Infomation and Contemplation: University of Washington Information School

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Multimedia: Also see No Time To Think - Google Tech Talk by Professor David Levy


LIS 598A: Information and Contemplation

Professor David Levy

University of Washington Information School

Spring Quarter, 2006

Course Description

Today’s information technologies provide instantaneous access to vast amounts of information, opening up wondrous new possibilities in education, commerce, and entertainment. But these opportunities are not without cost: the easy availability of information can turn into information overload; the presence of multiple communication sources and devices may lead to the fragmentation of attention; and the ease of acting and communicating quickly seems to encourage a pace of interaction that is unsustainable and counterproductive. In this course, we will examine the causes and effects of such trends, and will explore possible counter-measures, including contemplative practice. For thousands of years in a wide range of cultures, people have developed techniques (meditation, yoga, contemplative reading) for stilling the mind and cultivating attention. We will study and practice a variety of these techniques, and will apply the understanding gained from them to critique the speedy, fragmented, and inattentive mind states that digital technologies seem to encourage.

Course Objectives

1. To explore various contemplative practices, including sitting (breath) meditation, free writing, and contemplative reading;

2. To use contemplative practice, which stills the mind and sharpens awareness, to explore and gain insight into our own (first-person) information practices;

3. To use contemplative practice to explore and gain insight into broader cultural (third-person) practices;

4. To focus these techniques and understandings specifically on problems of information overload, fragmented attention, busyness and the speedup of everyday life.

Class Participation

Class participation is vital to the success of this course. Students speaking out in class, or participating in other ways, increases the learning experience for everyone. The student speaking out gets to test his or her understanding; and the rest of the class learns from the points made or questions asked. There should be plenty of opportunities for students to participate orally in this course – by addressing the whole class or by speaking in smaller, break-out groups. Email provides another possible form of participation. I want to encourage people (especially those who may be less comfortable addressing the class in person) to use the class listserv as another way to contribute. For example, if you come across an interesting article on a topic of relevance to the course, you might send it to the list with a brief description of its content and what you find interesting about it.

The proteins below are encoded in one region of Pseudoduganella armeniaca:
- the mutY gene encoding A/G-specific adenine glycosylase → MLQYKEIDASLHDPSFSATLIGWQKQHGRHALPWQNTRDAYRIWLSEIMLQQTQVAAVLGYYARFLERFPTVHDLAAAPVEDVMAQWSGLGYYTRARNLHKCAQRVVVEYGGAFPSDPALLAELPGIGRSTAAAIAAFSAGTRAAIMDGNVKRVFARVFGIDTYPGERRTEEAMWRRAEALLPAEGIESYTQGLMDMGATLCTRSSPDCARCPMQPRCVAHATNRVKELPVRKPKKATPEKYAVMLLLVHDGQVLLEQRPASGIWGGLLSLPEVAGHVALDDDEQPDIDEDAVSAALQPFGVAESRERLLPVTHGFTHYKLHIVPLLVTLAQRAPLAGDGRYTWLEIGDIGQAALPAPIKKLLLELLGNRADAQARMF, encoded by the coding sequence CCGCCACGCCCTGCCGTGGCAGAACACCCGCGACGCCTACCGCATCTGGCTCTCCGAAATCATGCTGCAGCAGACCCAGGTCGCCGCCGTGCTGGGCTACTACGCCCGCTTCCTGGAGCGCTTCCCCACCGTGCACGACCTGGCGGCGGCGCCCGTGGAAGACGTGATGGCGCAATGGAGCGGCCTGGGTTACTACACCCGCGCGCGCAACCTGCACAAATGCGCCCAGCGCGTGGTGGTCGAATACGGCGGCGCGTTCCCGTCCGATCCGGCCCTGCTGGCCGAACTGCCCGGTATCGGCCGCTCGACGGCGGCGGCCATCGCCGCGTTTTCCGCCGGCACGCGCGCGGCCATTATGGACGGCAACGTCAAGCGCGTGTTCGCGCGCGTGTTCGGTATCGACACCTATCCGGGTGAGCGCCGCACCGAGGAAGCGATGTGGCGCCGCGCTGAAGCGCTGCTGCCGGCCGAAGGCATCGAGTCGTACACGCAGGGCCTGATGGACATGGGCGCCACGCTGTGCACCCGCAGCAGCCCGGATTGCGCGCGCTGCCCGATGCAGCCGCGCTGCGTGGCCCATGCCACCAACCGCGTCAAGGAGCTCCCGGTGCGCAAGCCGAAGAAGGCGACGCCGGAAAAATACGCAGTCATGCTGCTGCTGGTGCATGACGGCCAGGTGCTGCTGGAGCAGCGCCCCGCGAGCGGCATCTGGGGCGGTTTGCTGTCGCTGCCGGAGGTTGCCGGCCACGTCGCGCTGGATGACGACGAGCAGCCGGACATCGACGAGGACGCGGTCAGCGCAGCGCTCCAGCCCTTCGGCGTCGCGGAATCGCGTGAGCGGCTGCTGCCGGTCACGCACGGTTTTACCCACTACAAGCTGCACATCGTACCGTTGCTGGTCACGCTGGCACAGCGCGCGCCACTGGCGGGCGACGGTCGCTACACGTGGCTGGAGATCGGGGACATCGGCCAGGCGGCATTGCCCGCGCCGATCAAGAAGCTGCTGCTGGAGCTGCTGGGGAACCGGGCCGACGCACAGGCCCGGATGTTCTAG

Grades

The final grade will be a product of the grades on the three assignments combined with an assessment of class participation:

Classroom participation 10%

Assignment 1: Ongoing reflection 30%

Assignment 2: Information practice 30%

Assignment 3: Final project 30%

Topics and Readings for LIS598A

Information and Contemplation

Spring, 2006

Prior to course

Pre-reading:

1. Hart, T. (2004). Opening the Contemplative Mind in the Classroom. Journal of Transformative Education, 2, 1, 28-46

2. Haynes, D. (2005). Contemplative Practice and the Education of the Whole Person. ARTS: The Arts in Religious and Theological Studies, 16, 2.

Class 1a, March 28: Introduction

Overview of course, syllabus, assignments, etc.

Introduction to sitting practice (sitting practice plus discussion)

Readings:

1. Kabat-Zinn, J. (1990). Full Catastrophe Living. New York: Dell Publishing. [Read chapter 3 & 4]

2. Kabat-Zinn, J. (2005). Coming to Our Senses: Healing Ourselves and the World Through Mindfulness. New York: Hyperion. [Read pp. 108-113]

Class 1b, March 20: Attention

Readings

1. James, W. (1950). The Principles of Psychology. New York: Dover Publications. [Read chapter 11 -- just those passages indicated in the pdf version on e-reserve.]

2. Thorngate, W. (1988). On Paying Attention. In W. J. Baker, L. P. Mos, H. V. Rappard & H. J. Stam (Eds.), Recent Trends in Theoretical Psychology (pp. 247-263). New York: Springer-Verlag. Class 2a, April 4: Information, Attention, and Experience

Readings

1. Hobart, M. E., & Schiffman, Z. S. (1998). Information Ages: Literacy, Numeracy, and the Computer Revolution. Baltimore and London: The Johns Hopkins University Press. [Read introduction]